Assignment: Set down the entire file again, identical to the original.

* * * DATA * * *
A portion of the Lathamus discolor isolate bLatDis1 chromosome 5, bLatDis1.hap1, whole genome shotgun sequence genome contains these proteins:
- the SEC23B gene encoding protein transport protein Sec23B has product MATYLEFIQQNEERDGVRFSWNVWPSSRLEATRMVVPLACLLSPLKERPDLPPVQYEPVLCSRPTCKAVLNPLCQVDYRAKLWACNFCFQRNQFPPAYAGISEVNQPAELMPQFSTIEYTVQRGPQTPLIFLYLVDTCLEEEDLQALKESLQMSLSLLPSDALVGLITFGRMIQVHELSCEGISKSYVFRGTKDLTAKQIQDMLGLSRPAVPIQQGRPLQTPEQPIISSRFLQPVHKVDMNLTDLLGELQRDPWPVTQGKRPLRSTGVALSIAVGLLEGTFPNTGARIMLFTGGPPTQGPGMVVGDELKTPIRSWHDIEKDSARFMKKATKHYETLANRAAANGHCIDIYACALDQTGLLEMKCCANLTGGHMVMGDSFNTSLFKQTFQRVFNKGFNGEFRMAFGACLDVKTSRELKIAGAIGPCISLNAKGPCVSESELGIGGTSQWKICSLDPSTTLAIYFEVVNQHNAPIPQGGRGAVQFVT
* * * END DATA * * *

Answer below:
A portion of the Lathamus discolor isolate bLatDis1 chromosome 5, bLatDis1.hap1, whole genome shotgun sequence genome contains these proteins:
- the SEC23B gene encoding protein transport protein Sec23B has product MATYLEFIQQNEERDGVRFSWNVWPSSRLEATRMVVPLACLLSPLKERPDLPPVQYEPVLCSRPTCKAVLNPLCQVDYRAKLWACNFCFQRNQFPPAYAGISEVNQPAELMPQFSTIEYTVQRGPQTPLIFLYLVDTCLEEEDLQALKESLQMSLSLLPSDALVGLITFGRMIQVHELSCEGISKSYVFRGTKDLTAKQIQDMLGLSRPAVPIQQGRPLQTPEQPIISSRFLQPVHKVDMNLTDLLGELQRDPWPVTQGKRPLRSTGVALSIAVGLLEGTFPNTGARIMLFTGGPPTQGPGMVVGDELKTPIRSWHDIEKDSARFMKKATKHYETLANRAAANGHCIDIYACALDQTGLLEMKCCANLTGGHMVMGDSFNTSLFKQTFQRVFNKGFNGEFRMAFGACLDVKTSRELKIAGAIGPCISLNAKGPCVSESELGIGGTSQWKICSLDPSTTLAIYFEVVNQHNAPIPQGGRGAVQFVT